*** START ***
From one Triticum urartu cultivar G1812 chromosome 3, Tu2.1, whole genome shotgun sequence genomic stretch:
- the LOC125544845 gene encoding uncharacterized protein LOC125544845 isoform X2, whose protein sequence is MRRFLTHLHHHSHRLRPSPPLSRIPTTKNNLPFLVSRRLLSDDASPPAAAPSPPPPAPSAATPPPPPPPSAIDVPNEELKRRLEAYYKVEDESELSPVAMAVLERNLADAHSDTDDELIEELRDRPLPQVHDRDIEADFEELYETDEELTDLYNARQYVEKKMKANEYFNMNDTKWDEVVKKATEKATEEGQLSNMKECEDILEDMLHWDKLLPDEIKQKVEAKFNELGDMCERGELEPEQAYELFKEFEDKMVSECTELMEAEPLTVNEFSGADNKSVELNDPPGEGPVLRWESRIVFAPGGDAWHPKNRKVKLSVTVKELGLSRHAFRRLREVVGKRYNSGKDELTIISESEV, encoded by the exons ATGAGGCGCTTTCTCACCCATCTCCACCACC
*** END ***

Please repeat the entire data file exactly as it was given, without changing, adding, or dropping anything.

From one Triticum urartu cultivar G1812 chromosome 3, Tu2.1, whole genome shotgun sequence genomic stretch:
- the LOC125544845 gene encoding uncharacterized protein LOC125544845 isoform X2, whose protein sequence is MRRFLTHLHHHSHRLRPSPPLSRIPTTKNNLPFLVSRRLLSDDASPPAAAPSPPPPAPSAATPPPPPPPSAIDVPNEELKRRLEAYYKVEDESELSPVAMAVLERNLADAHSDTDDELIEELRDRPLPQVHDRDIEADFEELYETDEELTDLYNARQYVEKKMKANEYFNMNDTKWDEVVKKATEKATEEGQLSNMKECEDILEDMLHWDKLLPDEIKQKVEAKFNELGDMCERGELEPEQAYELFKEFEDKMVSECTELMEAEPLTVNEFSGADNKSVELNDPPGEGPVLRWESRIVFAPGGDAWHPKNRKVKLSVTVKELGLSRHAFRRLREVVGKRYNSGKDELTIISESEV, encoded by the exons ATGAGGCGCTTTCTCACCCATCTCCACCACC